By Thomas Escritt and Philip Blenkinsop
BERLIN/BRUSSELS (Reuters) - China and Europe pledged on Friday to unite to save "Mother Earth" in the face of U.S. President Donald Trump's decision to take the world's largest carbon polluter out of the Paris climate change pact.
Others including Russia, India and Mexico quickly signaled their commitment to the accord, although a Kremlin aide said it would not be viable without U.S. participation.
France said it would work with U.S. states and cities - some of which have broken with Trump's decisions - to keep up the fight against climate change.
The World Meteorological Organization sought to quantify Trump's decision, estimating that U.S. withdrawal from the emissions-cutting accord could add 0.3 degrees Celsius to global temperatures by the end of the century in a worst-case scenario.
Trump, tapping into the "America First" message he used when he was elected president last year, said he would withdraw the United States from the landmark 2015 global agreement on tackling global warming.
He said that participating would undermine the U.S. economy, wipe out U.S. jobs, weaken American national sovereignty and put the country at a permanent disadvantage to the other countries of the world.
The move was met with a mix of dismay and anger across the world - from many in industry as well as governments, which scrambled to renew their commitment to curbing global warming.
German Chancellor Angela Merkel, a pastor's daughter who is usually intensely private about her faith, said the accord was needed "to preserve our Creation".
"To everyone for whom the future of our planet is important, I say let's continue going down this path so we're successful for our Mother Earth," she said to applause from lawmakers.
In Paris, the venue for the pact, French President Emmanuel Macron turned Trump's "Make America Great Again" campaign slogan on its head, saying in a rare English-language statement that it was time to "make the planet great again".
CHINA AND EUROPE TOGETHER
A long-scheduled meeting on Friday between Chinese Premier Li Keqiang and top European Union officials in Brussels was dominated by Trump's decision.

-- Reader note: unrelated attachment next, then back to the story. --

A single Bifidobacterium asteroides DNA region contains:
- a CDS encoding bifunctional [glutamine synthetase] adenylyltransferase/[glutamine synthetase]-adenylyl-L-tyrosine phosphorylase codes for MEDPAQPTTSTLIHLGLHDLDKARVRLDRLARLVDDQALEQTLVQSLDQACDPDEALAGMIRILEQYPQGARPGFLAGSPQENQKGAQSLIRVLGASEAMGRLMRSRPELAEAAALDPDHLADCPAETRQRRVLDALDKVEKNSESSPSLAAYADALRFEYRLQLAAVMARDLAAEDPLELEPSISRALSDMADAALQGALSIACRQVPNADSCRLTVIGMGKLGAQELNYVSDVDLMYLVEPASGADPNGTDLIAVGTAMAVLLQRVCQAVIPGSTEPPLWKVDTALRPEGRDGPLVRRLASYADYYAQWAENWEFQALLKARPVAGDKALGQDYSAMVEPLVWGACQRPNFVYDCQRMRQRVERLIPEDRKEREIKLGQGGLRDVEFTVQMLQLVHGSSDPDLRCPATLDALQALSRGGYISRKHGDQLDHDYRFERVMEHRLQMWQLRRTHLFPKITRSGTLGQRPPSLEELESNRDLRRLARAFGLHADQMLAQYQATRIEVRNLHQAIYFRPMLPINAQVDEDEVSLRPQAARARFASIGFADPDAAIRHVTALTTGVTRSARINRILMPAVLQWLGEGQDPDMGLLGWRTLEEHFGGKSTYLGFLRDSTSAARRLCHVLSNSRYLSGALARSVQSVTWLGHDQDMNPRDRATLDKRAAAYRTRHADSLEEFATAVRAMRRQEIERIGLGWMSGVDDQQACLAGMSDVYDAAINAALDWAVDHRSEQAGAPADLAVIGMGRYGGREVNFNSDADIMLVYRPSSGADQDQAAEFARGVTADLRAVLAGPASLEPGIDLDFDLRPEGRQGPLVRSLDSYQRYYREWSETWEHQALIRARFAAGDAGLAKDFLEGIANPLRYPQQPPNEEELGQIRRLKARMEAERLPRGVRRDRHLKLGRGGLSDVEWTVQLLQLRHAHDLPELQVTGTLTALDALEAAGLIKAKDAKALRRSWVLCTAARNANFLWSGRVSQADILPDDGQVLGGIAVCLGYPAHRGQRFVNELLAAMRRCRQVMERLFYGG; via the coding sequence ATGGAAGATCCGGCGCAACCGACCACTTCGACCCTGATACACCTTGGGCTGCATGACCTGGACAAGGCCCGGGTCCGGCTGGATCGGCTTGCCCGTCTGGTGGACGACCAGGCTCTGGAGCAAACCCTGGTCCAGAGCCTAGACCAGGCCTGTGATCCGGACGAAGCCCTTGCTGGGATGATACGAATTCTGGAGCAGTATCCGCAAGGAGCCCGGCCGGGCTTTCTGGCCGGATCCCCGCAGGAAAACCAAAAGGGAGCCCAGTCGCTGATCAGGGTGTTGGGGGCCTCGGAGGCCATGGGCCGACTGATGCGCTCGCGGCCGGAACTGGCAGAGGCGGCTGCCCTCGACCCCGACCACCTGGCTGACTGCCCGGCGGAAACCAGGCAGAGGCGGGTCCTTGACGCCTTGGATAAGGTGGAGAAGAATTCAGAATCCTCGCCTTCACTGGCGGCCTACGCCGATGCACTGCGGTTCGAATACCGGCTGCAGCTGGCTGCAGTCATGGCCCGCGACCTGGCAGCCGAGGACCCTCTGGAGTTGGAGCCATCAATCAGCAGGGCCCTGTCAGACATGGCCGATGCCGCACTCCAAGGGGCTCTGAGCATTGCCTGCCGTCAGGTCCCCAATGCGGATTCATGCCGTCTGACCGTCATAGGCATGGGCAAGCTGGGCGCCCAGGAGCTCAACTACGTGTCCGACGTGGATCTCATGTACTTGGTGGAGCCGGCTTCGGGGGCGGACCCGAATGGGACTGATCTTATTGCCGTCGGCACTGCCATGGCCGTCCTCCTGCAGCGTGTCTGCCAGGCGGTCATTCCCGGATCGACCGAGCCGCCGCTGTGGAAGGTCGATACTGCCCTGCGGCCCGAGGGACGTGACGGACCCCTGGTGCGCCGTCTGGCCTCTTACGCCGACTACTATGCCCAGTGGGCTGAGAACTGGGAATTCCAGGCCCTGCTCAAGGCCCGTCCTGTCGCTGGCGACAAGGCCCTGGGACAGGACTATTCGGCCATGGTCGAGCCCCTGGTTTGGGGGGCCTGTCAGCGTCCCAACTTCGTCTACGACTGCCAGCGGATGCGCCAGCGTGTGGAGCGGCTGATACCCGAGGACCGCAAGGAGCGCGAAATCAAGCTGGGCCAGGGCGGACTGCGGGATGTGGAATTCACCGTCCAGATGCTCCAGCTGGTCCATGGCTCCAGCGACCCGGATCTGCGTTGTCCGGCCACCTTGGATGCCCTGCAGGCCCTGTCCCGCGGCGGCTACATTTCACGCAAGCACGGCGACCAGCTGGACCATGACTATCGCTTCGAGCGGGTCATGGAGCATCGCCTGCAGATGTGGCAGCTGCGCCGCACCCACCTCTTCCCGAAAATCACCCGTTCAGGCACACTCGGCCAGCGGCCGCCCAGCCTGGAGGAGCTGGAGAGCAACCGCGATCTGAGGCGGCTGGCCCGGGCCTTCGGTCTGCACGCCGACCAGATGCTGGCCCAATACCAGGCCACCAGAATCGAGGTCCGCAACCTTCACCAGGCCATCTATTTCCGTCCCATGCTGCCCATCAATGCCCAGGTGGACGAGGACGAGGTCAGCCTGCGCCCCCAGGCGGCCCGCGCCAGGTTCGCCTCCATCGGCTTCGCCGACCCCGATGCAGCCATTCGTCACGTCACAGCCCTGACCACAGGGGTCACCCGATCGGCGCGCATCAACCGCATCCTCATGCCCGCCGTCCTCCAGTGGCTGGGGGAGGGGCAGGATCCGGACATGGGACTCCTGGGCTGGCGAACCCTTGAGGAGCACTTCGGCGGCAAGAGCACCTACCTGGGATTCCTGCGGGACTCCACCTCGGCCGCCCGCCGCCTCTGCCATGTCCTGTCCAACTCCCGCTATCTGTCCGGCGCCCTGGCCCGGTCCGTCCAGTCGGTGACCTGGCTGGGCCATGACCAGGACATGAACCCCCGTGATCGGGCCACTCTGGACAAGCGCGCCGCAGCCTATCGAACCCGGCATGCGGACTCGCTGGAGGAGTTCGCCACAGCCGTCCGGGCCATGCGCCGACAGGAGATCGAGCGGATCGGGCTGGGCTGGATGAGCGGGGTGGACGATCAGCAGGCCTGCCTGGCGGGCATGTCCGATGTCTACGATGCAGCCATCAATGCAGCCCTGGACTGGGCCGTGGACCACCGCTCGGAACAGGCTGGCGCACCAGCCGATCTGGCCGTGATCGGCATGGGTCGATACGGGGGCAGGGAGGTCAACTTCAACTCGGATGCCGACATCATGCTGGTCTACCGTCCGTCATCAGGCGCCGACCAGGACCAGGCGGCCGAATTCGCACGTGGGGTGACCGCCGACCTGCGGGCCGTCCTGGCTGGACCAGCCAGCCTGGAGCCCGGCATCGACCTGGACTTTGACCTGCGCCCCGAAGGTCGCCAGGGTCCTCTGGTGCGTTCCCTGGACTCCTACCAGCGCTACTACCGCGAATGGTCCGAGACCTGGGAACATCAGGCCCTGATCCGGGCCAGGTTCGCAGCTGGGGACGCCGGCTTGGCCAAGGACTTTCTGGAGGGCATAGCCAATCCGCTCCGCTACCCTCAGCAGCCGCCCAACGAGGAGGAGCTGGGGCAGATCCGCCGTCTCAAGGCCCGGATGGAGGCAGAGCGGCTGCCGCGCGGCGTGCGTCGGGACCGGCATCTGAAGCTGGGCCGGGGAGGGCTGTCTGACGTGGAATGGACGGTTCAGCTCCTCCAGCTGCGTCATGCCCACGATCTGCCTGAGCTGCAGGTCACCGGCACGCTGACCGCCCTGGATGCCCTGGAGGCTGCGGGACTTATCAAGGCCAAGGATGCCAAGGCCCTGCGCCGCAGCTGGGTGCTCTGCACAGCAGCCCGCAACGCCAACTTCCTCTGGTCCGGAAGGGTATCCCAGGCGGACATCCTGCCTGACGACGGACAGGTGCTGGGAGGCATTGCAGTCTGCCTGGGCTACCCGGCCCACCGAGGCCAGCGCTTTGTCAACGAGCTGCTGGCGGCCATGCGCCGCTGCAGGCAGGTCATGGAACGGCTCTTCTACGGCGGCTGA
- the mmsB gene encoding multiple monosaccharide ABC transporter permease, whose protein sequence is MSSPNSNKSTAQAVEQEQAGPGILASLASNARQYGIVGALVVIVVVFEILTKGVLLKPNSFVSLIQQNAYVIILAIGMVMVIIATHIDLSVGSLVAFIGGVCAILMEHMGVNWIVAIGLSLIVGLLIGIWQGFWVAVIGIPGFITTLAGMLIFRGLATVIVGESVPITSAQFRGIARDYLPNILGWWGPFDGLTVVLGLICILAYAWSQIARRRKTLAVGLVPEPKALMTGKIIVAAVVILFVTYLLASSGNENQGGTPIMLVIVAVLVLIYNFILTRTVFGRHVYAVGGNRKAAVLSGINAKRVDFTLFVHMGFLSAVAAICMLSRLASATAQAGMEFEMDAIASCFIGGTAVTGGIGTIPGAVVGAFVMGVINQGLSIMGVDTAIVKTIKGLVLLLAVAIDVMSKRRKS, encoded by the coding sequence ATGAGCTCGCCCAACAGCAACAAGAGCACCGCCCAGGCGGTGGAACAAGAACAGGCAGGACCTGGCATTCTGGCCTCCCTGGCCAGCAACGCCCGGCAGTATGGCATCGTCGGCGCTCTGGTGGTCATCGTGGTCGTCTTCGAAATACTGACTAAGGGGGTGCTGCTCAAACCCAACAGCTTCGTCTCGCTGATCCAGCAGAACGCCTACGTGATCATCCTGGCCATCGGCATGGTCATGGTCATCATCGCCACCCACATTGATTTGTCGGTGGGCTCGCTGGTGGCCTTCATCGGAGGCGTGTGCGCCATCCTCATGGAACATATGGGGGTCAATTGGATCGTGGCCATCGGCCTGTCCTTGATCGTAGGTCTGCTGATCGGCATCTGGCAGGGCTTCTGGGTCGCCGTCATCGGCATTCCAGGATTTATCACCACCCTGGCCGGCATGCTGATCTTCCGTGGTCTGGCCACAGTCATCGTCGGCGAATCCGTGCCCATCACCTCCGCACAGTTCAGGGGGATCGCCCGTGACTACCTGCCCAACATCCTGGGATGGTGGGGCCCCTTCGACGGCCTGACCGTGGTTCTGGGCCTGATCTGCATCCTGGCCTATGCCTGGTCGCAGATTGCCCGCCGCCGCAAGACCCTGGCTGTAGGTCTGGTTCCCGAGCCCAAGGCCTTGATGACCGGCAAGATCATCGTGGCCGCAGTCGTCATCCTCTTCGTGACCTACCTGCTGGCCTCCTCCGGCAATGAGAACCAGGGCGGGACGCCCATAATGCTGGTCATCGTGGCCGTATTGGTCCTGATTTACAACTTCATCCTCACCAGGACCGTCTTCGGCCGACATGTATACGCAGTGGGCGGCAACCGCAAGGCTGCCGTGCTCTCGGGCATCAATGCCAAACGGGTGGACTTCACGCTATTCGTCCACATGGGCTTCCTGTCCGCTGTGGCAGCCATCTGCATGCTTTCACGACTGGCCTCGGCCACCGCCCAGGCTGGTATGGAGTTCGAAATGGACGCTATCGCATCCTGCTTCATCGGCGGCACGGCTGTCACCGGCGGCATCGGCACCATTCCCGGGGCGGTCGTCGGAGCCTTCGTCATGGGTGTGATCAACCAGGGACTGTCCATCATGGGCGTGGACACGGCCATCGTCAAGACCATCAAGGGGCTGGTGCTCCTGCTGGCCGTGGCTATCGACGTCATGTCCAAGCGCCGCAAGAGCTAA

The meeting will end with a joint statement pledging full implementation of the Paris deal, committing China and the EU to cutting back on fossil fuels, developing more green technology and helping raise $100 billion a year by 2020 to help poorer countries reduce their high-polluting emissions.
China has emerged as Europe's unlikely partner in this and other areas - underlining Trump's isolation on many issues.
"There is no reverse gear to energy transition. There is no backsliding on the Paris Agreement," European Commission President Jean-Claude Juncker said.
Russia struck a rare negative note. While Deputy Prime Minister Arkady Dvorkovich said he did not think Trump's decision would prompt Russia to rethink its own stance, the Kremlin suggested the withdrawal could be fatal to the pact.
Kremlin aide Andrei Belousov said the U.S. move punched a gaping hole in the Paris accord. "It's obvious that without the participation of the United States the Paris agreement will be unworkable because the United States is one of the biggest generator of emissions," he said.
The vast majority of scientists believe that global warming - bringing with it sharp changes in climate patterns - is mainly the result of human activities from agriculture to industry.
A small group of skeptics - some of whom are in the Trump White House - believe this is a hoax and one that could be damaging to business.
Despite this, a number of figures from U.S. industry expressed their dismay at Trump's move.
Jeff Immelt, chief executive officer of U.S. conglomerate General Electric, tweeted: "Climate change is real. Industry must now lead and not depend on government."
Tesla Inc CEO Elon Musk and Walt Disney CEO Robert Iger said they would leave White House advisory councils after Trump's move.
German industry associations also criticized Trump's decision, warning that it would harm the global economy and lead to market distortions.
Germany's DIHK Chambers of Commerce and the VDMA engineering industry group warned that U.S. companies could gain short-term advantages by Trump's decision.
"Climate protection can be pushed forward in an effective and competition-friendly way only by all states," said DIHK President Eric Schweitzer.
Environmental groups were scathing. The U.S. Sierra Club, citing Trump's endorsement of what he regards as clean coal, tweeted: "Clean coal, you can find that next to the unicorns and leprechauns."
(Writing by Jeremy Gaunt; editing by Mark Heinrich)